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Exploring Reading Genres so Kids Will Fall in Love with Books

Part of falling in love with books is finding the kinds of books you’d like to read. I personally go through genre phases, and I’m currently on a romantic comedy kick. But I also like reading mysteries. And I also like biographies.

It’s the same with kids.

When they discover the kinds of books they like to read, they’re going to develop a love for books that lasts a lifetime. So I make it a goal to help every single kid in my class find their favorite reading genres.

Some kids are natural-born readers like me who can read a novel in a day. But it can be tricky to get other kids to fall in love with reading, especially if they’re not sure what kinds of books they like.

There are many different kinds of reading genres. I specifically go over 8 in my elementary classroom, and I think every classroom library should have these 8 in their collection:

  • realistic fiction
  • fantasy
  • mystery
  • science fiction
  • informational
  • biographies
  • autobiographies
  • poetry

And I like to go over reading genres at the very beginning of the year, to start that reading culture right off the bat.

An easy way to teach genre is to do read-alouds that are from different reading genres. I have a 15 to 20-minute window where I do a read-aloud every day. And I try to choose books that are different types of genres.

Try to choose books from different series to get kids interested. If you don’t have time to do a full read-aloud every day, you can even just read the first few pages of a book and introduce them to that genre.

And sometimes the kids are just hooked from those first few pages. Reading the first few pages is a good idea if you’re not a fan of a certain genre yourself. So you don’t have to read the whole book. You can just read a few pages and tell them if they want to know the rest of the story, they need to check out that book, or if they’re interested in other stories like that to check out the classroom library.

Do mini-lessons at the beginning of the year for each type of genre. If you use a poster or create a chart with them, teach them what the different genres are and give them examples of books that fit under each genre.

Then, as you do the read-aloud throughout the year ask the kids what genre the book is and play games to review.

reading genres scavenger hunt

One activity I like to do to review is a scavenger hunt. It’s basically a set of task cards that I place around the room. Each task card has a definition of a different type of genre.

Kids have to go around and figure out what the genres on the task cards are. As they figure out the genres they collect letters to help them figure out a mystery phrase.

I also love doing this digitally in Google Forms. To create this I set up the same task cards inside a Google Form. Each time a student answers the question correctly, they receive a letter.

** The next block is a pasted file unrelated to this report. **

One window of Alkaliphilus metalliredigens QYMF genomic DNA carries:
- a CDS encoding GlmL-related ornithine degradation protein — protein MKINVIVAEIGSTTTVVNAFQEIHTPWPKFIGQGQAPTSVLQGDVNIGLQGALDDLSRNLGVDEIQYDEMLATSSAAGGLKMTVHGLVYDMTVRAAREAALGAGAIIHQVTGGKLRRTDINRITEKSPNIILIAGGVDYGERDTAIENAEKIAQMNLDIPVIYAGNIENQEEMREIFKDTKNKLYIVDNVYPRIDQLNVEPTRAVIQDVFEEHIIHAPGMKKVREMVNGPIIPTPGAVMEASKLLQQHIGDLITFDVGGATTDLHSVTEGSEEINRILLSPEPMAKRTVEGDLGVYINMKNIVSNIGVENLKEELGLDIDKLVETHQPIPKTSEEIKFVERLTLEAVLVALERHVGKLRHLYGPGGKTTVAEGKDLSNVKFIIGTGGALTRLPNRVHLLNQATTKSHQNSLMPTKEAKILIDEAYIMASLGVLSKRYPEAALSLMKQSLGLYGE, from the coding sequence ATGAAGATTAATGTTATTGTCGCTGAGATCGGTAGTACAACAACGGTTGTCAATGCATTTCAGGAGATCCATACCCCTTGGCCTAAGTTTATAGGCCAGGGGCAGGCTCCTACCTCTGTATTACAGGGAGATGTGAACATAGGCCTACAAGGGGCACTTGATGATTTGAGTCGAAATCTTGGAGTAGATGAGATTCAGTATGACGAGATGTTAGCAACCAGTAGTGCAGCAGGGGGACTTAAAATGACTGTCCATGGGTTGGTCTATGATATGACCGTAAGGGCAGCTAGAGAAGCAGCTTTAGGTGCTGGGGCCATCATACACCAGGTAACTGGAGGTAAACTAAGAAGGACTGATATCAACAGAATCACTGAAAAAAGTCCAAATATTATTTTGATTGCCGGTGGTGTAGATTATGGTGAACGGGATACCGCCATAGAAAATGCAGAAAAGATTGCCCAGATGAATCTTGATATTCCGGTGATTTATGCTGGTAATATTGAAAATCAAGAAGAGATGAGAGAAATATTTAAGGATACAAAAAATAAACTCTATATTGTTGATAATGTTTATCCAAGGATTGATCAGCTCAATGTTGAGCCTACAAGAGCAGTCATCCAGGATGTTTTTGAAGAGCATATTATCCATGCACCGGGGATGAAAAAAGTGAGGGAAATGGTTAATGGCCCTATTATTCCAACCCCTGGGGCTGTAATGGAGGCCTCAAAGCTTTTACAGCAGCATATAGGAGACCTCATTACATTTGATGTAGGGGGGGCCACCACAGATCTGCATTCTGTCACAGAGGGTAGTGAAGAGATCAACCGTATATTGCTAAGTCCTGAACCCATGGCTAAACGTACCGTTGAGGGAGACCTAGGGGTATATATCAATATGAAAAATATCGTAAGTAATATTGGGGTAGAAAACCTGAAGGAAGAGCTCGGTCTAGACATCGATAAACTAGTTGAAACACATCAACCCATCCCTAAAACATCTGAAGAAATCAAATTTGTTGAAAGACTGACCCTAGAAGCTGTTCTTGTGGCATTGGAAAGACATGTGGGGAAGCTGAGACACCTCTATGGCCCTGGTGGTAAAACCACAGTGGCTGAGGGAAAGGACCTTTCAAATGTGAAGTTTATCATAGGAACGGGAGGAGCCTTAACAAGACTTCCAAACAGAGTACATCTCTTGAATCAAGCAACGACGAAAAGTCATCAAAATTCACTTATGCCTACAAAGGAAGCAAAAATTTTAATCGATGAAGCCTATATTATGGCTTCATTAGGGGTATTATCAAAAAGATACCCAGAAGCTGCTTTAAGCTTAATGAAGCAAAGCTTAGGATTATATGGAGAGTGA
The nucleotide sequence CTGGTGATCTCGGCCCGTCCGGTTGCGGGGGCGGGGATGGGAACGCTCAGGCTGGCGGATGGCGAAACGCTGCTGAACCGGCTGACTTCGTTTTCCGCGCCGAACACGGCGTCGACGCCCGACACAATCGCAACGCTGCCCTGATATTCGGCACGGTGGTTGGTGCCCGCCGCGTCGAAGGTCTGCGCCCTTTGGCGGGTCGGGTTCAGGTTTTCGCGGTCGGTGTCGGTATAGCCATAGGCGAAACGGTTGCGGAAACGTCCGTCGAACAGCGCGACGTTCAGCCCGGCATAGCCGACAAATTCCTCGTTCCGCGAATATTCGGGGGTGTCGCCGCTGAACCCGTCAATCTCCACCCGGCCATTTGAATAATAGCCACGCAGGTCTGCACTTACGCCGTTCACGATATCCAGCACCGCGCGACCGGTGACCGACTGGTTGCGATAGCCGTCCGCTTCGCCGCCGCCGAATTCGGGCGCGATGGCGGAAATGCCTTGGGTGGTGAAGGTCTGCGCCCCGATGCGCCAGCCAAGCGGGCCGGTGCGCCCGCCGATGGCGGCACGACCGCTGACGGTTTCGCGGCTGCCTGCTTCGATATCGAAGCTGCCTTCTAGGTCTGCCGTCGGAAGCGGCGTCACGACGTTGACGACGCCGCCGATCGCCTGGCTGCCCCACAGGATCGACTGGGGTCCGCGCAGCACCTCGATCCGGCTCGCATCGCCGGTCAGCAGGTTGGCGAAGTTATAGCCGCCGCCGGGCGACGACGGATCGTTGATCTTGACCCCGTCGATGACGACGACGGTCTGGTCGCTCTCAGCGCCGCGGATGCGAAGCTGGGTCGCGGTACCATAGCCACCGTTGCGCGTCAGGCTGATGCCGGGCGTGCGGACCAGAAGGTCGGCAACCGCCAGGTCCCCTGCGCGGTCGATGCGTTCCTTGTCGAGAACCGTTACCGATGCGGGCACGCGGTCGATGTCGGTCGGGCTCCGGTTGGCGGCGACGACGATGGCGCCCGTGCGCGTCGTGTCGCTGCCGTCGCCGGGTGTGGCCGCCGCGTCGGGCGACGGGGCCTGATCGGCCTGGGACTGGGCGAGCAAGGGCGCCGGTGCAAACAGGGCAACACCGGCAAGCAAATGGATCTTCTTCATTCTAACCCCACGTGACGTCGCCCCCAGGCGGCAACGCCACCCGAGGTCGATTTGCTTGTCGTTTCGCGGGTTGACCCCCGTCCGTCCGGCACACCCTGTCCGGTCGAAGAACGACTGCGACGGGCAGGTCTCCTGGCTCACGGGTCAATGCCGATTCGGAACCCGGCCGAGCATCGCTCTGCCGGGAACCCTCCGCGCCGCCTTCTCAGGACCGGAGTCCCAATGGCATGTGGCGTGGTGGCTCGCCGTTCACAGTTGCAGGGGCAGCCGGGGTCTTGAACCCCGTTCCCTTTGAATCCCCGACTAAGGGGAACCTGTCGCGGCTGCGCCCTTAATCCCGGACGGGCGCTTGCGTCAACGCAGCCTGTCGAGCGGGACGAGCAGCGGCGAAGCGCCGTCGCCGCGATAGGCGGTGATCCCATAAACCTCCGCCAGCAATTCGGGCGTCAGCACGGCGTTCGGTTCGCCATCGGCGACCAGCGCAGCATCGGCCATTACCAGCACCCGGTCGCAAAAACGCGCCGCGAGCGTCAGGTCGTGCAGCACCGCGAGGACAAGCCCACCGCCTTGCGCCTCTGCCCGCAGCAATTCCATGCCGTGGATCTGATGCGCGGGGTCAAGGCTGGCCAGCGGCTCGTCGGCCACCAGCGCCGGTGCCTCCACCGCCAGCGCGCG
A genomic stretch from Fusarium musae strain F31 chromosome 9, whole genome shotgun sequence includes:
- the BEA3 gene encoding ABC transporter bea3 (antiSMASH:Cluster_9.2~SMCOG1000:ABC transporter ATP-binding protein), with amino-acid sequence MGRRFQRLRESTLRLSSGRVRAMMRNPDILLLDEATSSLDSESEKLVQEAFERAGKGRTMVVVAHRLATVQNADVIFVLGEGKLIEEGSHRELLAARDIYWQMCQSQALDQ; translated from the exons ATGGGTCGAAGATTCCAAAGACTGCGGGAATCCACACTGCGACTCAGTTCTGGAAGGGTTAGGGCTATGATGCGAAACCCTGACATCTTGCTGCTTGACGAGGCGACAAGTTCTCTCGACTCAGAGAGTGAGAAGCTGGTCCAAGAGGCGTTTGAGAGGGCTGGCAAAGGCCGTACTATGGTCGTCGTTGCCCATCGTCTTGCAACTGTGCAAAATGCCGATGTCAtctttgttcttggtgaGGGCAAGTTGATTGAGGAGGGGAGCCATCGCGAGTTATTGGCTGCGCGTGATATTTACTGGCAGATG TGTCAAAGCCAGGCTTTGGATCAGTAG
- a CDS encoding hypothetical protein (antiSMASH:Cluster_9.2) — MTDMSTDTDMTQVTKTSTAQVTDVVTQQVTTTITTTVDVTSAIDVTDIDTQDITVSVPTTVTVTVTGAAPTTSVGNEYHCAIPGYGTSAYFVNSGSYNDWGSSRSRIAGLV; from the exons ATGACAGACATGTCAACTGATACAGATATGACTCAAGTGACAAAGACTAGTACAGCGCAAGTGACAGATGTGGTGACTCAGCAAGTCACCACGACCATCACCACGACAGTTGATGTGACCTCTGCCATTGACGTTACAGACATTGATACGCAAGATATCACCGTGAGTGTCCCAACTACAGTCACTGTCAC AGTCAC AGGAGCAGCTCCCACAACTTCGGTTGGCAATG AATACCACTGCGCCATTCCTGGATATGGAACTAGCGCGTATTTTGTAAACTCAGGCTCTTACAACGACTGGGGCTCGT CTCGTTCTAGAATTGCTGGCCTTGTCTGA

They record their letters on the printed version of the recording sheet so it’s easy to keep track of.

This is a great option, if every kid has a device, for those times when you need the kids to be engaged but also want them to complete a quieter activity.

reading genres digital scavenger hunt

Another way to talk about reading genres is to ask them about movies and TV shows that they’ve watched that are based on a book. Talk about the movie or the show, and include those books in the library.

Look for books that are similar to ones that they’ve enjoyed in the past. Ask them what they’ve read and enjoyed and invite them to create a wish list for your class library.

I like to create wishlists about three or four times a year. I will ask the kids what types of books they’ve enjoyed in the classroom, we discuss the reading genre, and create a wish list of the books they want to see in the classroom library.

Not only does it help us review reading genres, but it also furthers that culture that I’ve been trying to establish for the love of reading.

The last idea for getting kids to explore reading genres is to have kids recommend books and discuss them with their peers.

When I personally look for books to read, I go to Amazon, and I type in the genre that I want to read. And then I look for books that are recommended for that genre.

I also read the reviews to see what people are saying about the books and if any of those topics resonate with me, I try out the book.

It’s the same with kids. Kids are more willing to take the recommendations of other kids when it comes to what books they read. Even more so than the teacher’s recommendation. Because if their peers like it, they think they’re going to like it too.

So this is a great way to not only review genre but also further that reading culture in your classroom to get kids to read.

There are so many ways to get kids interested in reading and exploring genres is going to help your students discover the kinds of books they love.


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